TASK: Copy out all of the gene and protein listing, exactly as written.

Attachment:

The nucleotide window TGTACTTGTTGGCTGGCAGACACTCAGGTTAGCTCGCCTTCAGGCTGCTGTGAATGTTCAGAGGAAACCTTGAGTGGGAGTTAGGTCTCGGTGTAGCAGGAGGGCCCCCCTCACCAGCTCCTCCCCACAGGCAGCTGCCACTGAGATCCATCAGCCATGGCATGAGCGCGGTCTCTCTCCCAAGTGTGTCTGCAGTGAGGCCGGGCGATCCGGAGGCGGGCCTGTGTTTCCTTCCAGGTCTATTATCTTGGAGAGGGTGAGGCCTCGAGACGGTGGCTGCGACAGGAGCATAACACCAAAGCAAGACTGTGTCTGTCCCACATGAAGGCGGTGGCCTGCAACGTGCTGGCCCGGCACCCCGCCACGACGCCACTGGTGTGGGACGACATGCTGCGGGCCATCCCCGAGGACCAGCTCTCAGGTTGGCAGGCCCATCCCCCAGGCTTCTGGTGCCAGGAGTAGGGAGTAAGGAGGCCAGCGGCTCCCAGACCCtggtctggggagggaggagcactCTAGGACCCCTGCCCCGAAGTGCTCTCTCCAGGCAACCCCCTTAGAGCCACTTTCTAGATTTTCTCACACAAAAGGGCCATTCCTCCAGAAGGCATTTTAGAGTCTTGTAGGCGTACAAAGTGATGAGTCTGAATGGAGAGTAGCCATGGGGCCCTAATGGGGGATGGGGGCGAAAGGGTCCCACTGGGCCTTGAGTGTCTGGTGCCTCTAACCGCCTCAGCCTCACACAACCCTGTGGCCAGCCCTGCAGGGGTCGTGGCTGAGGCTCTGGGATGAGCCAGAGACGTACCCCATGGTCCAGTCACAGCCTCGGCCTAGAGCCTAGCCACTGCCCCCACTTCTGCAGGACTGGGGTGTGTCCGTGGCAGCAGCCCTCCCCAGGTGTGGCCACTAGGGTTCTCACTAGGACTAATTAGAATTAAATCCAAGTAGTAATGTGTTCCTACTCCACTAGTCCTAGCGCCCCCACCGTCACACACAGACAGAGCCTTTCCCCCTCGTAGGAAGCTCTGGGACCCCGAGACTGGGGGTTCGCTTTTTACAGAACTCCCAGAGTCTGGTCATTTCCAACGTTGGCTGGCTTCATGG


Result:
The nucleotide window TGTACTTGTTGGCTGGCAGACACTCAGGTTAGCTCGCCTTCAGGCTGCTGTGAATGTTCAGAGGAAACCTTGAGTGGGAGTTAGGTCTCGGTGTAGCAGGAGGGCCCCCCTCACCAGCTCCTCCCCACAGGCAGCTGCCACTGAGATCCATCAGCCATGGCATGAGCGCGGTCTCTCTCCCAAGTGTGTCTGCAGTGAGGCCGGGCGATCCGGAGGCGGGCCTGTGTTTCCTTCCAGGTCTATTATCTTGGAGAGGGTGAGGCCTCGAGACGGTGGCTGCGACAGGAGCATAACACCAAAGCAAGACTGTGTCTGTCCCACATGAAGGCGGTGGCCTGCAACGTGCTGGCCCGGCACCCCGCCACGACGCCACTGGTGTGGGACGACATGCTGCGGGCCATCCCCGAGGACCAGCTCTCAGGTTGGCAGGCCCATCCCCCAGGCTTCTGGTGCCAGGAGTAGGGAGTAAGGAGGCCAGCGGCTCCCAGACCCtggtctggggagggaggagcactCTAGGACCCCTGCCCCGAAGTGCTCTCTCCAGGCAACCCCCTTAGAGCCACTTTCTAGATTTTCTCACACAAAAGGGCCATTCCTCCAGAAGGCATTTTAGAGTCTTGTAGGCGTACAAAGTGATGAGTCTGAATGGAGAGTAGCCATGGGGCCCTAATGGGGGATGGGGGCGAAAGGGTCCCACTGGGCCTTGAGTGTCTGGTGCCTCTAACCGCCTCAGCCTCACACAACCCTGTGGCCAGCCCTGCAGGGGTCGTGGCTGAGGCTCTGGGATGAGCCAGAGACGTACCCCATGGTCCAGTCACAGCCTCGGCCTAGAGCCTAGCCACTGCCCCCACTTCTGCAGGACTGGGGTGTGTCCGTGGCAGCAGCCCTCCCCAGGTGTGGCCACTAGGGTTCTCACTAGGACTAATTAGAATTAAATCCAAGTAGTAATGTGTTCCTACTCCACTAGTCCTAGCGCCCCCACCGTCACACACAGACAGAGCCTTTCCCCCTCGTAGGAAGCTCTGGGACCCCGAGACTGGGGGTTCGCTTTTTACAGAACTCCCAGAGTCTGGTCATTTCCAACGTTGGCTGGCTTCATGG